Over the years I have put a lot of study into the difference between religion and politics. (A difference denied by many but I’ll spare you that for the moment and begin with the presumption that religion and politics are different things.) Given that – we have all heard increasingly forceful admonitions that we shouldn’t let our religion shape our politics. (For myself, I can’t imagine why we shouldn’t – a future post!) But a spate of recent studies seems to indicate exactly the opposite has occurred in my generation and the generations immediately following i.e., our politics have shaped our religion. Michelle Margolis is among the most prevalent and readable proponents of this thesis. You can check her larger work – From Politics to the Pews: How Partisanship and the Political Environment Shape Religious Identity or a shorter article in the New York Times Online – When Politicians Determine Your Religious Beliefs or any of a great number of interviews, articles, etc. by Margolis.
Margolis does not contend this has always been the case. She points to a shift beginning in the 1970’s. Here are some of the major data-points underlying Margolis’ conclusions.
Margolis has performed several experiments like the following seeking confirmation.
Participants (all religious barring a control group) are shown a flier – either a partisan flier for their own political party or a non-political flier and then answer a series of questions. The results are consistent: Republicans shown the partisan Republican flier felt closer to their religion. Democrats shown the partisan Democrat flier felt more distant from their religion.
Margolis concludes that down to the early Boomers, religion shaped politics. Beginning with late Boomers and probably magnifying in the generations that follow, politics has shaped religion.
In trying to understand this I mean no disrespect to my brothers and sisters of either or any political persuasion and I don’t know that politics making us feel better about our religion is any more to be desired than politics making us feel worse about our religion. If Margolis is right, I regard it as equally bad news for everyone. More on that later. But I’d be glad to hear what anyone thinks.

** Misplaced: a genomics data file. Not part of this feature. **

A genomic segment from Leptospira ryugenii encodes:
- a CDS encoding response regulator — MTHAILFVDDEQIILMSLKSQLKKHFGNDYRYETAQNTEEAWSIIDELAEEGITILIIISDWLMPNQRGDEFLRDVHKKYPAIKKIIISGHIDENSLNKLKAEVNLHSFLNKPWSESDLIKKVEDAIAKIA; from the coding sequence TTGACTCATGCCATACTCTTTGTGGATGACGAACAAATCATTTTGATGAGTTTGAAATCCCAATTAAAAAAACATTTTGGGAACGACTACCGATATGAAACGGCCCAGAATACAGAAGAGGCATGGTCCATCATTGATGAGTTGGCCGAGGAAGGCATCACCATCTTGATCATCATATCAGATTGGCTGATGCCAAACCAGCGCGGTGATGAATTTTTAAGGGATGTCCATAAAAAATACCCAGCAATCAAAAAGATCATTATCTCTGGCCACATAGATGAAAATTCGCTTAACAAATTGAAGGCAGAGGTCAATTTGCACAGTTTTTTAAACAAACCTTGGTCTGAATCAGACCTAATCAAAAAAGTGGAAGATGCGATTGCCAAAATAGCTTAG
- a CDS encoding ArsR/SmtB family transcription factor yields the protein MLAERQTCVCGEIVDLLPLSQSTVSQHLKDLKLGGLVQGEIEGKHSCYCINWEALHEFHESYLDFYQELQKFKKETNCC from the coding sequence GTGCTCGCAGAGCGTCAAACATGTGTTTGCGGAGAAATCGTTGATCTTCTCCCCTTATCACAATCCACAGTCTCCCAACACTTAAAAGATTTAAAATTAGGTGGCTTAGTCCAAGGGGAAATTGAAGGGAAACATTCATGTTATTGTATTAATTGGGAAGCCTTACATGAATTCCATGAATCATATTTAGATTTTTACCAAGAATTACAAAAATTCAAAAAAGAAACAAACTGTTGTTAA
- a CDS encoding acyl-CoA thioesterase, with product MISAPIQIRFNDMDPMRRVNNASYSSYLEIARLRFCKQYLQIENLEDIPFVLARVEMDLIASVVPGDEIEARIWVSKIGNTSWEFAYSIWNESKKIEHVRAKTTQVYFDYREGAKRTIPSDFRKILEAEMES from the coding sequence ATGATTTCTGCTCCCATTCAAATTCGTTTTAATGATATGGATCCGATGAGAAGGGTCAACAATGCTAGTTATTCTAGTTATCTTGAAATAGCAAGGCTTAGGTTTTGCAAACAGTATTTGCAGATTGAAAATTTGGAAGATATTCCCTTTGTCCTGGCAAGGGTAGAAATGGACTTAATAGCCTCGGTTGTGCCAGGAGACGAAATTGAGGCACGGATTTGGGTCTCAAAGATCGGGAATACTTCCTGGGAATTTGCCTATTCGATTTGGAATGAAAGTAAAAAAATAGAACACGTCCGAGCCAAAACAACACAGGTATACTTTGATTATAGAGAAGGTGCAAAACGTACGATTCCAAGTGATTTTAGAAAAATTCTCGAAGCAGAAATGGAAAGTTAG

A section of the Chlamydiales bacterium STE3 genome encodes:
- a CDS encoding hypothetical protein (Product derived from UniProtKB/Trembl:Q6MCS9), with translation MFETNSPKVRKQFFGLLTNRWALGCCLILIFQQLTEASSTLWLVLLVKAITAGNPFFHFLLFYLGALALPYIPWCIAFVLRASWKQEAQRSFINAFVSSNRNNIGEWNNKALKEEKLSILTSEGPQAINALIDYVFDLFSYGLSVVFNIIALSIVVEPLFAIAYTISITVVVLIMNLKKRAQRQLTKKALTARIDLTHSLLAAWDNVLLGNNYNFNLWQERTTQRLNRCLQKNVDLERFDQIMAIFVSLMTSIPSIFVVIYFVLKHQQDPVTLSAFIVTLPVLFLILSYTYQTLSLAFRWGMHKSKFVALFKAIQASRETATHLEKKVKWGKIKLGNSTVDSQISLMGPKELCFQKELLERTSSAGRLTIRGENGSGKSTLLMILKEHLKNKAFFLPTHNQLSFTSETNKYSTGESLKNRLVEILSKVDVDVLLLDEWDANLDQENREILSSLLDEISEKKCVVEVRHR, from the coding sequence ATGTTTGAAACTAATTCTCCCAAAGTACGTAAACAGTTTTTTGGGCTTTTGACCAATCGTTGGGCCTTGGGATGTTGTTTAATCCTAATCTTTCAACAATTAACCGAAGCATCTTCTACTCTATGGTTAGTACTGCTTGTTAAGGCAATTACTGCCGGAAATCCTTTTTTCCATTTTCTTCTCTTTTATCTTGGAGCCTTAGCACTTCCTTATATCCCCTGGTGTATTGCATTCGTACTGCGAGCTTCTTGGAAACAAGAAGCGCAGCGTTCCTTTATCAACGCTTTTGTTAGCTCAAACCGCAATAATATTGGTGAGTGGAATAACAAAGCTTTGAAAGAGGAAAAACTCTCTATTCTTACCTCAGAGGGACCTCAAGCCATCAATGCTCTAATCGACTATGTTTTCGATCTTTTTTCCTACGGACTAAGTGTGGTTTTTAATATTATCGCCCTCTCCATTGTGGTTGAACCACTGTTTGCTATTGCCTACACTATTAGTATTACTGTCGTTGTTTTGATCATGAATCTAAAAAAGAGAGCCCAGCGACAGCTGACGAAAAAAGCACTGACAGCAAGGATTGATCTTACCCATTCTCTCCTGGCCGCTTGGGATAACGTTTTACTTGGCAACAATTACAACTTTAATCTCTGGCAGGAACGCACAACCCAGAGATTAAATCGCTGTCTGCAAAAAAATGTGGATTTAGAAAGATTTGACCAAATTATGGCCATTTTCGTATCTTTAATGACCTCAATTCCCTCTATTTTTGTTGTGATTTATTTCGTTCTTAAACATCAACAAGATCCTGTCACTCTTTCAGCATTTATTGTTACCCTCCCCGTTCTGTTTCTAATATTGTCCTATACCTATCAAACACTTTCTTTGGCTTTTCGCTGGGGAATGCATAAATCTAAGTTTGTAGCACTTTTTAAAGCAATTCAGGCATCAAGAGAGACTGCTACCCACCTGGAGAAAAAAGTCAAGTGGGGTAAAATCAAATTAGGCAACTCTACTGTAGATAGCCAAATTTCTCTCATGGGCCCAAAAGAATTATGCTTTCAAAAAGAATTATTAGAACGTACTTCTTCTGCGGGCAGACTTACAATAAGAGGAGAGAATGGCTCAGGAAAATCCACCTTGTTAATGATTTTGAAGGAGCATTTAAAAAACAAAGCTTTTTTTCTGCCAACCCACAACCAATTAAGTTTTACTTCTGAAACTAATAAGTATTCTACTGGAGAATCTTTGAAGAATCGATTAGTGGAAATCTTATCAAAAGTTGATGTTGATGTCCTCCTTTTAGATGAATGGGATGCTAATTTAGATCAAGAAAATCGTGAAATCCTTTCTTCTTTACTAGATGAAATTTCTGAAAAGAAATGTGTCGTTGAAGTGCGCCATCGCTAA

Let me jump right into the blogosphere with a rant on the (I think) one-dimensional nature of most shared Facebook items. For instance – consider this one shared by a few of my nearly 1700 Facebook friends.
White Evangelicals are the least Christ-like according to a new poll of religious people. Was it really necessary to take a poll?
Well of course not! We all know about those white evangelicals. Right? Full disclosure: I am white. I do not consider myself an evangelical (something I may take up in a later blog).
The post seems to have originated with political personality – Tim Hagan.
The post honestly acknowledges that the conclusion is based on a ‘poll’ not a scientific study.
So, I looked up the poll. Perhaps you will be surprised to discover that in the poll itself there is no mention of Christ-likeness or reference to any Scriptures as guiding principles. Nor does the poll concern itself with what any believer thinks of any other believer’s spiritual state. What participants were asked about was their attitude toward government programs, government actions and individuals in government. Since, apparently, white evangelicals showed more antipathy toward government efforts to ‘help the poor’, ‘protect minorities’ etc. than ‘mainline denominational Christians’, in spite of Jesus’ clear emphases on such things (Jesus and Scriptures mentioned boldly now in the poll’s conclusions), obviously those white evangelicals are less Christ-like. In fact, the poll is interpreted as revealing that ‘non-religious’ people are the most Christ-like of all!
Well, OK. Shame on those rotten white evangelicals for hating the poor! But I noticed the poll did not investigate the amount of money and volunteerism given by those same white evangelicals where non-government efforts to aid the poor and protect the helpless are concerned. It seems like that might be worth looking into. After all, the basis for the poll’s conclusions is that Christ-likeness correlates with a heart for the poor and helpless. I missed the part explaining why hundreds of millions of dollars given, buckets worth of sweat equity poured into, and deep personal commitment to corporate, church-led, or personal projects do not count.
I don’t mean to speak for white evangelicals (as I do not count myself one) but it seems to me that the conclusion drawn from the poll has less to do with white evangelical attitudes toward the poor and more to do with white evangelical attitudes toward government projects and policies. Other conclusions are possible and I stand ready to hear them.
But – back to the beginning of this post. I don’t share anything I see on Facebook without researching it first. The few times I have violated that policy persuade me I should never violate it again! I share very little anyway. I tend to post my own words, thoughts, conclusions, and the activities of myself and the congregation I shepherd. But I get it – nothing with so many words as this blog post is going to do well on Facebook. Punchy slides on colored backgrounds that can be read in 3 seconds are the ticket. But it seems plain to me that no such posts can fairly state or evaluate such complicated issues. The wrong tool for the job!
Glad to hear what anyone else thinks! Please leave a comment.